LSU AgCenter
Go Local
Forever LSU
   Headline News
 Home>News Archive>2012>November>Headline News>

Japanese maples make great signature trees

threadleaf Japanese maple leaves
Leaves of a red-leaf threadleaf form of Japanese maple. (Photo by Allen Owings. Click on photo for downloadable image.)
green leaves of Japanese maple
Leaves of a green-leaf form of Japanese maple. Note the winged fruit. (Photo by Allen Owings. Click on photo for downloadable image.)

News Release Distributed 11/21/12

By Allen Owings

LSU AgCenter horticulturist

Japanese maples have the potential to be one of the most outstanding small trees for specimen plantings and focal-point use in residential landscapes in the Southeast.

Normally Japanese maples do best in USDA hardiness zones 5-8. Louisiana is in zones 8 and 9, so being located in the southern edge of the recommended planting region can present some challenges. With proper planting and site selection, however, Japanese maples will do well in Louisiana.

When planting Japanese maples, select a partial-sun to partial-shade location for best results. Full sun will result in leaf burn on many varieties during summer. A little more sun than shade will, however, result in enhanced leaf color.

Protection from windy conditions also needs to be considered. Soil should be well drained but maintain some moisture. A slightly acid soil is recommended. Japanese maples are very shallow rooted. Winter is a great time to add new Japanese maples and other trees to your landscape.

Variations in leaf color and shape are a unique horticultural characteristic of Japanese maples. You can find green-foliaged and red-foliaged varieties. Most of the green-foliage varieties have reddish or yellow fall foliage color. Red-foliage varieties are most susceptible to sun scald during summer and early fall. Some of the finer-textured-foliage species are referred to as threadleaf forms.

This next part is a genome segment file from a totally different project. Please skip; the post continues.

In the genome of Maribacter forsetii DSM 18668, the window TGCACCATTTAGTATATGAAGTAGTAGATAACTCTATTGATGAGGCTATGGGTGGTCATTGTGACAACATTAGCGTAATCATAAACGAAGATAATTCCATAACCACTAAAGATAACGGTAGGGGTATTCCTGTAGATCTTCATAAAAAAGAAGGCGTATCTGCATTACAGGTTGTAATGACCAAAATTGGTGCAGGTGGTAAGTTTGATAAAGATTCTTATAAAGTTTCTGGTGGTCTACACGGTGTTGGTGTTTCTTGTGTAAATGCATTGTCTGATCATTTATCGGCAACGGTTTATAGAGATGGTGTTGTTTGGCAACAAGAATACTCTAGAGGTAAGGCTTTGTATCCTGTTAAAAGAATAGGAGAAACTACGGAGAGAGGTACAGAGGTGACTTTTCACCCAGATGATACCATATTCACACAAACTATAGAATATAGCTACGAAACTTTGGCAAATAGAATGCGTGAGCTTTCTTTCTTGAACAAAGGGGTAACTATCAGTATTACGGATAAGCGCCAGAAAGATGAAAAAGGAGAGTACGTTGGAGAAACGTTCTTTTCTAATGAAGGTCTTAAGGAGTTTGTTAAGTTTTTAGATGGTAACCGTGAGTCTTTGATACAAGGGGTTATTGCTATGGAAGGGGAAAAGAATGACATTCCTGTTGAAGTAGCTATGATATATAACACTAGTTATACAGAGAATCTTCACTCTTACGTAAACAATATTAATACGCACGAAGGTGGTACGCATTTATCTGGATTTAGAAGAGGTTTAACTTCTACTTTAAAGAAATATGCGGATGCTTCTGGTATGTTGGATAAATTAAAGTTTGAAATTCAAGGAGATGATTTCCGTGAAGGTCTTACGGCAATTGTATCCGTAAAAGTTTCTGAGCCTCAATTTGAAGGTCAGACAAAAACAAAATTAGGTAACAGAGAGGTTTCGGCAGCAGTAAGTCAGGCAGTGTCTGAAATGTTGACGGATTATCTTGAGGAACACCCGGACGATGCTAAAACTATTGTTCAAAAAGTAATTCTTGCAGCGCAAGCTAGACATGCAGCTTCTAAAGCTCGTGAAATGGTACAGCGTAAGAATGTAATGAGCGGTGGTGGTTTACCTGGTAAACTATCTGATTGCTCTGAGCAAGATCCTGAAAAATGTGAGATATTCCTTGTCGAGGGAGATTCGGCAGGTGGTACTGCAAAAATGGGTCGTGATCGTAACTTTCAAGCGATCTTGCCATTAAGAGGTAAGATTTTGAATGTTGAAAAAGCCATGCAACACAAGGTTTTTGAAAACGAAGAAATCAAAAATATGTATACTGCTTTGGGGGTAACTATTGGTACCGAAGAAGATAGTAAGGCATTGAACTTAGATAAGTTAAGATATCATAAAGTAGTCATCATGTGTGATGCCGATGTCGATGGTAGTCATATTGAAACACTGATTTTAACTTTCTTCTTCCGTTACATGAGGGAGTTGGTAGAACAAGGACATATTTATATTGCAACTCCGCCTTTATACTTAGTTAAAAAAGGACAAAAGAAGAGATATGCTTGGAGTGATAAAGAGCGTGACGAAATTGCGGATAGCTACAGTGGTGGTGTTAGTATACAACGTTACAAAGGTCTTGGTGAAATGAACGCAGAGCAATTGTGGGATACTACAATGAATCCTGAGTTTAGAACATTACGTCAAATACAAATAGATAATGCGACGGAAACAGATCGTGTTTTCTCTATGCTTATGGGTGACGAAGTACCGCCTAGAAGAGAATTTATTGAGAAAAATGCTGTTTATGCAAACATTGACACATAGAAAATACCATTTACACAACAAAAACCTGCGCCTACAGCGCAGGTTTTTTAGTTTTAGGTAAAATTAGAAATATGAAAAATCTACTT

Japanese maples have a slow growth rate, and most varieties will mature to a height of about 15-20 feet. Average width is 10-15 feet at maturity. Dwarf types also are available. Spreading forms grow wider than tall, and some varieties have a cascading, umbrella-shaped canopy.

Japanese maples need little care once established in the landscape. Prune them lightly in winter as needed the first five years to maintain the desired shape and to remove competing branches. Light applications of a slow release fertilizer every couple years in early spring is desirable. Mulch with pine straw to protect the shallow root system from excessive drying out. Irrigate only as needed. Soil drainage is essential, so be sure to select an ideal planting site.

The are many varieties of Japanese maples. Bloodgood, Fireglow, Crimson Queen and Burgundy Lace are some popular ones at garden centers in Louisiana. The LSU AgCenter has a recent planted collection of 35 Japanese maple varieties in the gardens at the Hammond Research Station.

You can see more about work being done in landscape horticulture by viewing the LSU AgCenter Hammond Research Station website. Also, like us on Facebook. You can find an abundance of landscape information for both home gardeners and industry professionals.

Rick Bogren

Last Updated: 11/16/2012 2:52:23 PM

Have a question or comment about the information on this page?
Click here to contact us.